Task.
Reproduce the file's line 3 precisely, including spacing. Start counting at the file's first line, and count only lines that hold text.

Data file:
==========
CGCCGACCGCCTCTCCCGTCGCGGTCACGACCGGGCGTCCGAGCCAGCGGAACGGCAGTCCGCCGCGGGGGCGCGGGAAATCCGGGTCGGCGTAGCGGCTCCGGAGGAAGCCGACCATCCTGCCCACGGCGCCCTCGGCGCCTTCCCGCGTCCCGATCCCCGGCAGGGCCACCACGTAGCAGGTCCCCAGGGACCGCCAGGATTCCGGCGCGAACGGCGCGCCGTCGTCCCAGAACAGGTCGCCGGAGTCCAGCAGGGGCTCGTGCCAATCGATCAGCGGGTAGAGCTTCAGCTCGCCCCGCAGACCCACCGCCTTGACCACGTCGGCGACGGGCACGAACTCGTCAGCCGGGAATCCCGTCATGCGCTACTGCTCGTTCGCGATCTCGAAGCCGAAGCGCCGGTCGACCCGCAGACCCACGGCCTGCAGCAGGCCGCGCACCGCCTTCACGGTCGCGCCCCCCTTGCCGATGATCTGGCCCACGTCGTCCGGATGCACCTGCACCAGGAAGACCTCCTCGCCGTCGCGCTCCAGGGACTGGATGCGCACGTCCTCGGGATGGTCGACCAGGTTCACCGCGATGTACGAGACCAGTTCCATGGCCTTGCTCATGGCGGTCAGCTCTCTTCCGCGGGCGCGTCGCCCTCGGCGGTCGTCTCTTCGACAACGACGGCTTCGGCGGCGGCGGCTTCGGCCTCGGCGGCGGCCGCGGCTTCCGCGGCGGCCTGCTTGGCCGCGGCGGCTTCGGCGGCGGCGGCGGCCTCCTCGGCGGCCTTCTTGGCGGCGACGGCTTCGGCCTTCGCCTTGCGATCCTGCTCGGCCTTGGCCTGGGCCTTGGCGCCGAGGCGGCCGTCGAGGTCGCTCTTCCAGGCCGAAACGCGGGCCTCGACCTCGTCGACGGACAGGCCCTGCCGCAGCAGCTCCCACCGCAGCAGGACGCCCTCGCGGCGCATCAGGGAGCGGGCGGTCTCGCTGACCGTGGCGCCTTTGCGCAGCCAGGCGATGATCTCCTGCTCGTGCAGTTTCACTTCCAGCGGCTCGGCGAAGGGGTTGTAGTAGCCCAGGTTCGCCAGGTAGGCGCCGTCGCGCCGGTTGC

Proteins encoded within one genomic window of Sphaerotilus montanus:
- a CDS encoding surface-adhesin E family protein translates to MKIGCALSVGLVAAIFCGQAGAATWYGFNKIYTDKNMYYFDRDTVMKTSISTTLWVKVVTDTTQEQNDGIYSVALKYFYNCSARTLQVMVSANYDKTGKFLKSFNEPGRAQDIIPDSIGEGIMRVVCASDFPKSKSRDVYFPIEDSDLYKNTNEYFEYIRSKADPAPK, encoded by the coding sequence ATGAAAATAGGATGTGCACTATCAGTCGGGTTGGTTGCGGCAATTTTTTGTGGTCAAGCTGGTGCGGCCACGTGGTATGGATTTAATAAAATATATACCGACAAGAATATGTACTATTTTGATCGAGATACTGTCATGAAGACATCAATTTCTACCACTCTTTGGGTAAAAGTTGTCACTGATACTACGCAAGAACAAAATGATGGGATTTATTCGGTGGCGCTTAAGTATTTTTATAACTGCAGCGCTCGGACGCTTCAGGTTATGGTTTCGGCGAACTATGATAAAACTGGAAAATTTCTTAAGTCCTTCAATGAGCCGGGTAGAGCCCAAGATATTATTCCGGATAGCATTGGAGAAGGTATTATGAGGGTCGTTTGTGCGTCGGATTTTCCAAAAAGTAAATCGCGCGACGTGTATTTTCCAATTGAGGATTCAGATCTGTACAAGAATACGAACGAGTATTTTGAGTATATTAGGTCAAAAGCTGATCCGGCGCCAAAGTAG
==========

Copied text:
- a CDS encoding surface-adhesin E family protein translates to MKIGCALSVGLVAAIFCGQAGAATWYGFNKIYTDKNMYYFDRDTVMKTSISTTLWVKVVTDTTQEQNDGIYSVALKYFYNCSARTLQVMVSANYDKTGKFLKSFNEPGRAQDIIPDSIGEGIMRVVCASDFPKSKSRDVYFPIEDSDLYKNTNEYFEYIRSKADPAPK, encoded by the coding sequence ATGAAAATAGGATGTGCACTATCAGTCGGGTTGGTTGCGGCAATTTTTTGTGGTCAAGCTGGTGCGGCCACGTGGTATGGATTTAATAAAATATATACCGACAAGAATATGTACTATTTTGATCGAGATACTGTCATGAAGACATCAATTTCTACCACTCTTTGGGTAAAAGTTGTCACTGATACTACGCAAGAACAAAATGATGGGATTTATTCGGTGGCGCTTAAGTATTTTTATAACTGCAGCGCTCGGACGCTTCAGGTTATGGTTTCGGCGAACTATGATAAAACTGGAAAATTTCTTAAGTCCTTCAATGAGCCGGGTAGAGCCCAAGATATTATTCCGGATAGCATTGGAGAAGGTATTATGAGGGTCGTTTGTGCGTCGGATTTTCCAAAAAGTAAATCGCGCGACGTGTATTTTCCAATTGAGGATTCAGATCTGTACAAGAATACGAACGAGTATTTTGAGTATATTAGGTCAAAAGCTGATCCGGCGCCAAAGTAG